Sweden now has a higher Covid-19 infection rate than France and Britain after avoiding lockdowns in favor of a ‘herd immunity’ approach to the pandemic.
Hospital admissions of coronavirus patients have nearly doubled every week in Sweden, with the country recording 208,295 cases and 6,406 deaths since the start of the epidemic.
Although much less than in Britain, Spain and France, the per capita infection rate in Sweden has now far exceeded the three countries.
Today, Sweden has reported 393 cases of Covid-19 per million population, while Britain and France have confirmed 337 and 324, respectively.
Sweden also has much higher infection rates than Norway, with the number of daily cases doubling in a fortnight and hospitals filling up faster than any country in Europe.
Pictured: How Sweden’s daily Covid-19 cases per million compare to UK, France and Spain
Sweden now has a higher Covid-19 infection rate than France and Britain after avoiding lockdowns in favor of a ‘herd immunity’ approach to the pandemic. Pictured: People in Stockholm, Sweden today
The number of Swedes in intensive care with coronavirus is doubling every week, The Sun reported, and is much higher than in Austria and Slovakia.
Here, hospital admissions of patients with Covid-19 are doubling every nine days.
Goran Hansson, the head of the Royal Swedish Academy of Sciences, warned that the situation in Sweden was “serious”, with the number of cases increasing at “accelerating speed”.
He added: “The intensive care units have not yet reached their maximum capacity, but these wards could soon become full if the current trend is not broken.
However, Swedish health officials insisted: “We don’t see that we are at a point where we could recommend the general use of face masks on public transport. “
Deaths in Sweden are now starting to rise sharply (pictured) despite the country’s virus expert predicting it would fare better than others in winter
Sweden has not been prepared for a second wave of coronavirus due to ‘wishful thinking’ from its main virus expert, its predecessor said (photo, seven-day average infections in Sweden)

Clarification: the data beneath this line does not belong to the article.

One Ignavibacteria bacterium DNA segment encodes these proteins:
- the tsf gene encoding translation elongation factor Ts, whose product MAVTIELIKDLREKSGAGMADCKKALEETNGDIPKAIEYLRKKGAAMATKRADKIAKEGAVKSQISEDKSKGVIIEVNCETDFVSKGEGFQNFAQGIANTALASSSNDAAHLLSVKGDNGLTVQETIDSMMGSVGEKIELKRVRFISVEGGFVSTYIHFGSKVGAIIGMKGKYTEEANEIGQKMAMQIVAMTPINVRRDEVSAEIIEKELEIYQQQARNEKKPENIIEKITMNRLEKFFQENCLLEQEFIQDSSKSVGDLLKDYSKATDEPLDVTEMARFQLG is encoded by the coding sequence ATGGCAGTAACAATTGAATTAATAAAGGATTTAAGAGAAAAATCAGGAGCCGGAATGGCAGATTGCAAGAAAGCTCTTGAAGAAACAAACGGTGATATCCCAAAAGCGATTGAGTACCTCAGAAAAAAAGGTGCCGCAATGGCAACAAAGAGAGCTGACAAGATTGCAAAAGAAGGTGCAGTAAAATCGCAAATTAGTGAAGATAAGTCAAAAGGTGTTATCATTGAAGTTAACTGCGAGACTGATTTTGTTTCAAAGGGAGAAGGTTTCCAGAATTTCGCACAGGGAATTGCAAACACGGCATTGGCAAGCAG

Karin Tegmark Wisell, head of the Stockholm Public Health Agency, added: “Face masks should not be used as an excuse not to keep a distance”.
On Monday, the former Swedish state epidemiologist warned the country was not prepared for a second wave of coronavirus due to “wishful thinking” from its top virus expert.
Annika Linde said Anders Tegnell was wrong in predicting that the “herd immunity” created over the summer would protect the country when winter came.
This approach saw cases and deaths skyrocket and, on Monday, Prime Minister Stefan Lofven announced that the gatherings would be limited to a maximum of eight people.
Mr Lofven said Swedes should also avoid going to gyms and libraries and cancel the dinners they had planned.
“This is the new standard for the whole of society,” he said. “It’s going to get worse. Do your duty and take responsibility for stopping the spread of the virus.
Hospital admissions of coronavirus patients have nearly doubled every week in Sweden, with the country recording 208,295 cases and 6,406 deaths since the start of the pandemic. Pictured: Stockholm today
Today Sweden has reported 393 cases of Covid-19 per million population, while Britain and France have confirmed 337 and 324, respectively. Pictured: Stockholm today
The new gathering limit, so far set between 50 and 300 people depending on the event, will come into effect on November 24.
This does not affect gatherings in private homes – because the government does not have the power to ban them – but ministers advised against socializing with anyone outside of your household.
Speaking about the situation in Sweden ahead of the announcement, Linde told The Telegraph: “Wishful thinking – when you don’t believe in a worst-case scenario – has guided Swedish decisions too much.
“The Swedish authorities have been slow all the time. Instead of being proactive, they chased after the virus, and the virus was able to spread too much before acting.
Tegnell had boasted over the summer that Sweden’s no-lock antivirus strategy was seeing cases plummet because people were developing natural immunity.
He predicted that the country would therefore be better protected in winter than countries like Norway, which had imposed lockdowns.
But last week he was forced into a humiliating descent, admitting that “the development has been different from what we thought during the summer”.
Linde said the government should have started preparing for the second wave in late summer, cracking down on large gatherings and insisting on wearing masks.
This would have reduced the number of cases of “seedlings” among the population as fall arrives, when respiratory infections usually circulate much faster.
Instead, it was not until October 20 before Tegnell issued the first round of local restrictions, a move that Linde says left the government behind.
Those restrictions have now been enforced across much of the country, with a nationwide ban on alcohol sales due to go into effect on Wednesday.
Tegnell has previously raised the possibility that the measures need to go further, suggesting that travel bans could be in place over Christmas.